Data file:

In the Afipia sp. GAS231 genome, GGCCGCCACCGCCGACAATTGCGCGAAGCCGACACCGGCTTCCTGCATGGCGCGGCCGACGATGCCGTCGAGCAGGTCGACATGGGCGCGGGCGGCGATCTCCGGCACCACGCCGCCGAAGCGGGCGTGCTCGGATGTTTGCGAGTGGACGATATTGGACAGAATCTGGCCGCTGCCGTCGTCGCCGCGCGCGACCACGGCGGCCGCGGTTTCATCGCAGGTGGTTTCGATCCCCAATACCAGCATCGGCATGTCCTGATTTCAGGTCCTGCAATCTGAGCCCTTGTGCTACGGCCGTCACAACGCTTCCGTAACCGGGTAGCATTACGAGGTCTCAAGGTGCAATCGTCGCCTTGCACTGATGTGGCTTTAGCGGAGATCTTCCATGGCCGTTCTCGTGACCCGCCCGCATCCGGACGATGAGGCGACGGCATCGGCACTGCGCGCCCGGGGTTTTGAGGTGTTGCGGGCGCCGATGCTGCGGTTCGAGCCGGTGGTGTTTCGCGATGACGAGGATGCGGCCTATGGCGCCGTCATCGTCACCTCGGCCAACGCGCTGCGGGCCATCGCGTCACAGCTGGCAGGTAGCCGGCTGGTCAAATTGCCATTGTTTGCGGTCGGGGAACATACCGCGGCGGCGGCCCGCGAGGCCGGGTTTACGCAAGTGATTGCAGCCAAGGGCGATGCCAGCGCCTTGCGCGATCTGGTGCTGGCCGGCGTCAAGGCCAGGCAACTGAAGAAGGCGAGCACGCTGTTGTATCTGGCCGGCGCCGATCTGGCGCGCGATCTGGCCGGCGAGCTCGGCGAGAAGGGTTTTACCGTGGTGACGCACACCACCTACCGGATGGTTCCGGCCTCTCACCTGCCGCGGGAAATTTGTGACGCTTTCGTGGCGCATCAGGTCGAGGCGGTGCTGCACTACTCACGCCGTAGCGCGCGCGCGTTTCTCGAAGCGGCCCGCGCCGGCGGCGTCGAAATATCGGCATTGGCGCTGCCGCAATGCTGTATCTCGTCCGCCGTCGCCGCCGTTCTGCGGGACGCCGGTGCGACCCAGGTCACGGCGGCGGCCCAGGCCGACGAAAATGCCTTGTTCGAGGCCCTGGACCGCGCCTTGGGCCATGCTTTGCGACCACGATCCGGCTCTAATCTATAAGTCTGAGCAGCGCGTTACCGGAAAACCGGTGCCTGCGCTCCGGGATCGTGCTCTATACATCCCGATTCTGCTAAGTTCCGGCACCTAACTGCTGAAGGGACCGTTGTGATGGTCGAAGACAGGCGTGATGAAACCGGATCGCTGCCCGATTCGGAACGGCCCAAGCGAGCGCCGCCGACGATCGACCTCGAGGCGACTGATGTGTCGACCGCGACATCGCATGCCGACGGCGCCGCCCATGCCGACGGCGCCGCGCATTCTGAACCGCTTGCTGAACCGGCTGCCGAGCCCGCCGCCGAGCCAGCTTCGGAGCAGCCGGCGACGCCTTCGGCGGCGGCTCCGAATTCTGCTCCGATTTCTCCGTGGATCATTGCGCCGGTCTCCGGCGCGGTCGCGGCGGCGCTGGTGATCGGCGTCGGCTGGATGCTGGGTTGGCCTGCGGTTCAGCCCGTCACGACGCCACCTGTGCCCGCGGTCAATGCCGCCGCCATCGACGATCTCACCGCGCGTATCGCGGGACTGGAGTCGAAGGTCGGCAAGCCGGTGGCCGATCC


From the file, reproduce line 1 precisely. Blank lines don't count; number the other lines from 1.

In the Afipia sp. GAS231 genome, GGCCGCCACCGCCGACAATTGCGCGAAGCCGACACCGGCTTCCTGCATGGCGCGGCCGACGATGCCGTCGAGCAGGTCGACATGGGCGCGGGCGGCGATCTCCGGCACCACGCCGCCGAAGCGGGCGTGCTCGGATGTTTGCGAGTGGACGATATTGGACAGAATCTGGCCGCTGCCGTCGTCGCCGCGCGCGACCACGGCGGCCGCGGTTTCATCGCAGGTGGTTTCGATCCCCAATACCAGCATCGGCATGTCCTGATTTCAGGTCCTGCAATCTGAGCCCTTGTGCTACGGCCGTCACAACGCTTCCGTAACCGGGTAGCATTACGAGGTCTCAAGGTGCAATCGTCGCCTTGCACTGATGTGGCTTTAGCGGAGATCTTCCATGGCCGTTCTCGTGACCCGCCCGCATCCGGACGATGAGGCGACGGCATCGGCACTGCGCGCCCGGGGTTTTGAGGTGTTGCGGGCGCCGATGCTGCGGTTCGAGCCGGTGGTGTTTCGCGATGACGAGGATGCGGCCTATGGCGCCGTCATCGTCACCTCGGCCAACGCGCTGCGGGCCATCGCGTCACAGCTGGCAGGTAGCCGGCTGGTCAAATTGCCATTGTTTGCGGTCGGGGAACATACCGCGGCGGCGGCCCGCGAGGCCGGGTTTACGCAAGTGATTGCAGCCAAGGGCGATGCCAGCGCCTTGCGCGATCTGGTGCTGGCCGGCGTCAAGGCCAGGCAACTGAAGAAGGCGAGCACGCTGTTGTATCTGGCCGGCGCCGATCTGGCGCGCGATCTGGCCGGCGAGCTCGGCGAGAAGGGTTTTACCGTGGTGACGCACACCACCTACCGGATGGTTCCGGCCTCTCACCTGCCGCGGGAAATTTGTGACGCTTTCGTGGCGCATCAGGTCGAGGCGGTGCTGCACTACTCACGCCGTAGCGCGCGCGCGTTTCTCGAAGCGGCCCGCGCCGGCGGCGTCGAAATATCGGCATTGGCGCTGCCGCAATGCTGTATCTCGTCCGCCGTCGCCGCCGTTCTGCGGGACGCCGGTGCGACCCAGGTCACGGCGGCGGCCCAGGCCGACGAAAATGCCTTGTTCGAGGCCCTGGACCGCGCCTTGGGCCATGCTTTGCGACCACGATCCGGCTCTAATCTATAAGTCTGAGCAGCGCGTTACCGGAAAACCGGTGCCTGCGCTCCGGGATCGTGCTCTATACATCCCGATTCTGCTAAGTTCCGGCACCTAACTGCTGAAGGGACCGTTGTGATGGTCGAAGACAGGCGTGATGAAACCGGATCGCTGCCCGATTCGGAACGGCCCAAGCGAGCGCCGCCGACGATCGACCTCGAGGCGACTGATGTGTCGACCGCGACATCGCATGCCGACGGCGCCGCCCATGCCGACGGCGCCGCGCATTCTGAACCGCTTGCTGAACCGGCTGCCGAGCCCGCCGCCGAGCCAGCTTCGGAGCAGCCGGCGACGCCTTCGGCGGCGGCTCCGAATTCTGCTCCGATTTCTCCGTGGATCATTGCGCCGGTCTCCGGCGCGGTCGCGGCGGCGCTGGTGATCGGCGTCGGCTGGATGCTGGGTTGGCCTGCGGTTCAGCCCGTCACGACGCCACCTGTGCCCGCGGTCAATGCCGCCGCCATCGACGATCTCACCGCGCGTATCGCGGGACTGGAGTCGAAGGTCGGCAAGCCGGTGGCCGATCC